In 1887, Congress passed the Interstate Commerce Act. The act established a five-member enforcement board known as the Interstate Commerce Commission (ICC). The act also made the railroad industry the first industry subject to federal regulation. At that time, the railroads were the primary mode of transportation, moving both passengers and freight. Following the Civil War, most railroads were privately owned and entirely unregulated. Moreover, the railroads held a natural monopoly in the areas that only they serviced. Congress passed the law largely in response to public demand that railroad operations be regulated.
The ICC regulated the economics and services of specified carriers engaged in transportation between states from 1887 to 1995. The ICC was also the first regulatory commission established in the U.S., and oversaw common carriers (the ICC’s jurisdiction was broadened to include the trucking industry, as well as other industries).
While the argument can be made that the industries under ICC jurisdiction needed regulatory oversight, many industry observers believe that the ICC’s heavy-handed approach harmed those industries (particularly the railroad and trucking industries) over the decades.
When the ICC was abolished in 1995, other federal agencies acquired some of its duties and responsibilities. In regard to the railroad industry, the Surface Transportation Board (STB) was established on January 1, 1996, to assume some of the regulatory functions that had been administered by the ICC.
The STB is a federal, bipartisan, independent adjudicatory board. The STB is charged with the economic regulation of various modes of surface transportation, primarily freight rail. The STB “exercises its statutory authority and resolves disputes in support of an efficient, competitive and economically viable surface transportation network that meets the needs of its users.”
In operation now for more than 25 years, the STB has broad economic regulatory oversight of U.S. railroads, including rates and service, as well as the construction, acquisition and abandonment of rail lines. It also has oversight of carrier mergers (including the current acquisition of the Kansas City Southern Railway Company ) and interchange of traffic among carriers.
In addition, the STB has oversight of pipeline carriers, intercity bus carriers, moving van companies, trucking companies involved in collective activities, and water carriers engaged in noncontiguous domestic trade. The Board has wide discretion, through its exemption authority from federal, state and local laws, to modify its regulatory activities to meet the nation’s changing transportation needs.
The Board has five members nominated by the President and confirmed by the Senate for five-year terms. Under the terms of the Surface Transportation Board Reauthorization Act, the Board was expanded from three to five members in 2015.
Gear Break: Primal: Can’t beat the Classics, 100copies new bicycle art print #48 – Journey to Zen, Princeton CarbonWorks PEAK 4550 wheels, PRO introduces the next-generation Stealth saddle range including the innovative new Stealth curved shape, Festka roaring ahead with a stunning car-to-bike design scheme, Lezyne: Perfect Pressure – Anywhere, Anytime and ABUS: Lock It Up!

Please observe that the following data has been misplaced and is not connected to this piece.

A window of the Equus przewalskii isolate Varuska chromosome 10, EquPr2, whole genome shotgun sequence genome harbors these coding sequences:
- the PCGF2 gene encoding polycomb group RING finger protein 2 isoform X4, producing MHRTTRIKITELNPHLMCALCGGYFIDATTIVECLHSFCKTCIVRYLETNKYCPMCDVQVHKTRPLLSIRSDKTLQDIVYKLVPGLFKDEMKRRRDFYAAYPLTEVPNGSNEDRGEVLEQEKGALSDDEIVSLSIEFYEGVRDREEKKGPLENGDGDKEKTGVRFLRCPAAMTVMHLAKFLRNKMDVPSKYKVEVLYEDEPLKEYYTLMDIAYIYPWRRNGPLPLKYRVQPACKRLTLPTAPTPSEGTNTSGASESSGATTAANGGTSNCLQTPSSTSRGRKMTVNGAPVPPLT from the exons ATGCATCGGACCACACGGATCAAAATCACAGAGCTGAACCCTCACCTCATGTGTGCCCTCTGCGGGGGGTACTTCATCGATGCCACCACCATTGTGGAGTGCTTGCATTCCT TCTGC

Primal: Can’t Beat The Classics FREE DOMESTIC SHIPPING ON ORDERS $75+!
100copies New Bicycle Art Print #48 – Journey To Zen
Sometimes, taking our bike out for a ride brings us on an inward journey. Almost like a form of Zen meditation, the noise fades, our mind clears, and all we are focused on is the path before us. The longer and further we go, the more we learn about ourselves and the nature of our mind.
In these uncertain times, cycling has helped many reduce stress and anxiety, and even regain a sense of clarity. There’s much to be gained, so keep calm, and keep riding.
This artwork is inspired by Japanese Zen gardens. Its fluid strokes are created with a bold rake brush to simulate the continuous lines or samon (砂紋) in the gravel, and represent the journey each rider takes.
Sheet size: 500mm X 700mm
Print Quality: Offset Lithographic Printing using spot Pantone Black. Printed on 250gsm Tangerine White Paper. Suitable for archival use.
Princeton CarbonWorks PEAK 4550 A New Milestone in Performance Cycling Wheels Exceptional Handling. Ultra Lightweight. King of the Mountain.
Princeton CarbonWorks announces their all new PEAK 4550, developed in conjunction with the top cyclists in the world; a lighter, stiffer, stronger, and more aerodynamic solution directly targeted at world tour and grand tour racing.
Available in every configuration, (tubular, tubeless ready clincher, rim and disk brake) the PEAK 4550 set weighs as little as 1071g in tubular rim brake guise, with standard tubeless ready clincher versions weighing 1297g for rim brake and 1348g for disc brake.
Development priorities were to create an all-around race ready wheel with exceptional aerodynamic characteristics and the strength and stiffness to transfer high wattages to the ground. The performance characteristics of grand tour riding are perhaps the most difficult to synthesize in a single wheelset. Riders need a wheelset that is light and responsive for the climbs. On the descents, they need predictable and sharp handing. In the valleys, the wheelset needs to be aerodynamic and impervious to crosswinds. And above all of that, the wheels need to hold up to thousands of kilometers of full gas racing.
PCW’s standard non-drilled tire bed facilitates a stiffer outer rim and transfers some material away from the tire bed to other critical areas in the wheel, helping to keep wheel weight low while maintaining high stiffness values.
A limited Launch Edition will be available starting June 26th; standard black graphics and custom options and hub choices will become available later in 2021.